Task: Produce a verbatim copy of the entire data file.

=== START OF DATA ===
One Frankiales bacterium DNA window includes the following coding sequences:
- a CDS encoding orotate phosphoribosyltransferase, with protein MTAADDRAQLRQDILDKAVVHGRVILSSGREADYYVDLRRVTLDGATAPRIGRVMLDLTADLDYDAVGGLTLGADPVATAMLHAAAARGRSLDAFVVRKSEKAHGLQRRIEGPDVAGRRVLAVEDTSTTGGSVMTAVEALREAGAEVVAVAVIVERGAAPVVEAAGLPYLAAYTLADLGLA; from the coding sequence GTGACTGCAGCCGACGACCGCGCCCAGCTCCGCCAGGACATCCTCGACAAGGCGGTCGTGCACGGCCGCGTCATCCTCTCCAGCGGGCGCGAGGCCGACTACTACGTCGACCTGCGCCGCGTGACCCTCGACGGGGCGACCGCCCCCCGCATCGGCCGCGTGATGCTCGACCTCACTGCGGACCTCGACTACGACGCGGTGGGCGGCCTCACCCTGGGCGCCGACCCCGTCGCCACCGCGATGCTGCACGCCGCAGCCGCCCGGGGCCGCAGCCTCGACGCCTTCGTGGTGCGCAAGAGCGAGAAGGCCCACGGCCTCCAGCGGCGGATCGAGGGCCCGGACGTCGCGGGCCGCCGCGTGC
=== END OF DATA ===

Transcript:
One Frankiales bacterium DNA window includes the following coding sequences:
- a CDS encoding orotate phosphoribosyltransferase, with protein MTAADDRAQLRQDILDKAVVHGRVILSSGREADYYVDLRRVTLDGATAPRIGRVMLDLTADLDYDAVGGLTLGADPVATAMLHAAAARGRSLDAFVVRKSEKAHGLQRRIEGPDVAGRRVLAVEDTSTTGGSVMTAVEALREAGAEVVAVAVIVERGAAPVVEAAGLPYLAAYTLADLGLA; from the coding sequence GTGACTGCAGCCGACGACCGCGCCCAGCTCCGCCAGGACATCCTCGACAAGGCGGTCGTGCACGGCCGCGTCATCCTCTCCAGCGGGCGCGAGGCCGACTACTACGTCGACCTGCGCCGCGTGACCCTCGACGGGGCGACCGCCCCCCGCATCGGCCGCGTGATGCTCGACCTCACTGCGGACCTCGACTACGACGCGGTGGGCGGCCTCACCCTGGGCGCCGACCCCGTCGCCACCGCGATGCTGCACGCCGCAGCCGCCCGGGGCCGCAGCCTCGACGCCTTCGTGGTGCGCAAGAGCGAGAAGGCCCACGGCCTCCAGCGGCGGATCGAGGGCCCGGACGTCGCGGGCCGCCGCGTGC